City: Flooding will get much worse in Alewife if Cambridge doesn’t plan for climate change
The issue of climate change and its effects on the Alewife neighborhood are not new concerns, but city officials stressed at Monday’s City Council meeting that if funds and planning aren’t put into place, flooding could get much more serious in the area.
John Bolduc, the city’s environmental planner, presented a draft of Cambridge’s Alewife Preparedness Plan, outlining the city’s short, medium and long-term plans to address the impacts of climate change in Alewife in the coming years. The plan is the result of a Climate Change Vulnerability Assessment the city previously conducted, which sought to identify Cambridge’s key physical and social vulnerabilities, according to the city’s website.
According to the plan, the number of days in which the temperature is 90 degrees or higher could triple by 2030, and the intensity of storms will increase dramatically in the coming decades causing parts of Alewife to be more susceptible to flooding.
“Cambridge already experiences precipitation-driven flooding in places along Alewife Brook, and in the Port neighborhood,” Bolduc said. “So if no action is taken, this kind of flooding will become more extensive, deep and more frequent.”
He also noted that if nothing is done, the Amelia Earhart Dam, located behind Cambridge in the Mystic River, could be compromised around 2045 and Charles River Dam would also be at risk.
“The dams act as barriers to storm surges,” Bolduc said. “They stop water from coming up the rivers from the harbor, but as the oceans rise, the dams will eventually be compromised.”
The plan outlines strategies to mitigate the impact including creating a neighborhood resilience hub at the Russell Apartments on Massachusetts Avenue, a cooling center at the DCR McCrehan Memorial Swimming Pool on Rindge Avenue, an enhanced resiliency social network at the Peabody School also on Rindge Avenue and improved stormwater management.
‘Trying to plan for a moving target’
The plan suggests people protect their homes by using flood-resistant materials, building exterior flood walls, installing backwater valves, and elevating and relocating utilities.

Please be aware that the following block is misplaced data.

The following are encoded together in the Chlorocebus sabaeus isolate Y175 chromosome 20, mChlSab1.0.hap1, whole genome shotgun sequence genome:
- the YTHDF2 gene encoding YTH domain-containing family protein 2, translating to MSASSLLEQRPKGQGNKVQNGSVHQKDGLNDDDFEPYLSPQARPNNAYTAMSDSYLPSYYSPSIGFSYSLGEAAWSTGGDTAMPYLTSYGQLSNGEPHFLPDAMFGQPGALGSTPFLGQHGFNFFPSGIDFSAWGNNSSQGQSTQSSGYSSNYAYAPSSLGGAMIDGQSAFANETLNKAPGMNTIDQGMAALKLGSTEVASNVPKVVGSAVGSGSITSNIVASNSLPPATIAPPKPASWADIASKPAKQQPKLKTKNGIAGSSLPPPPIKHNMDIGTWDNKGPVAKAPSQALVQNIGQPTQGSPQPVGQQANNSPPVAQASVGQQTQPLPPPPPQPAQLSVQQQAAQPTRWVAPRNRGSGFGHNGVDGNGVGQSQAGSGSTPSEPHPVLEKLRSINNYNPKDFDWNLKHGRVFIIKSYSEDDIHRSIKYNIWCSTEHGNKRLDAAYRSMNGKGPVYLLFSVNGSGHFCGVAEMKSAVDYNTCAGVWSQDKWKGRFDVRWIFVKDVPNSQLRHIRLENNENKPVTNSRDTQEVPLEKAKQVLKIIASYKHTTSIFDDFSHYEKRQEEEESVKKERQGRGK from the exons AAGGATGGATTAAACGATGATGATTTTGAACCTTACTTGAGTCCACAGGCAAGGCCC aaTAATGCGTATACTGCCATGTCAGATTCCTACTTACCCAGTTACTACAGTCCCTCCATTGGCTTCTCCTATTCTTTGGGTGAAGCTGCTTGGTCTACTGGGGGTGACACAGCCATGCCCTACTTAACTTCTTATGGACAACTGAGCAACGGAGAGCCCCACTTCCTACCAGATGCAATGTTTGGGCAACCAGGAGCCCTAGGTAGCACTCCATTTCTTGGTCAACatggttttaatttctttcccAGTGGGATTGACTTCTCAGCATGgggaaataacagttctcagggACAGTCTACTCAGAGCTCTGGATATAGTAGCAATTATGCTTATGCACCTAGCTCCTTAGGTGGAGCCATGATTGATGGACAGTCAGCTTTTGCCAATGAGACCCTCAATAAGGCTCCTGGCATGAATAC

“The basic challenge that we have for planning is that the Cambridge we have today is built for conditions of the past,” Bolduc said.
Another challenge, Bolduc said, is that it can be tough to plan for future weather conditions.
“The science is very firm that climate change is occurring and will continue for a long time,” Bolduc said. “However, there is a lot of uncertainty about how much change we will experience and the timing of those changes.”
“So that makes planning complicated,” Bolduc said. “We’re basically trying to plan for a moving target.”
Of course, building infrastructure to mitigate the impact of climate change will cost money, which Councilor Craig Kelley said the city will have to plan for.
“At some point, I hate to say it, Louie, but I think it’s going to be a really big budget item just to do the procedural planning, much less any of the actual stuff on the ground,” Kelley said to City Manager Louis DePasquale.
Cambridge ‘ahead of most cities’
Despite the uncertain future, DePasquale said he is proud of how seriously the city has already taken climate change, and that he believes Cambridge is better prepared than most local communities.
“We are ahead of most cities and towns,” DePasquale said. “I think it’s safe to say we take this climate change [threat] very seriously.”
He added that Cambridge has an advantage over other communities because the city has “the funds to move ahead of this.”
He also stressed that the preparedness plan was laying out the worst-case scenarios the city may face.
“This is what happens if you take no actions,” DePasquale said. “A city like us, fortunately, with the team we have around John [Bolduc], we can take actions and we are taking actions.”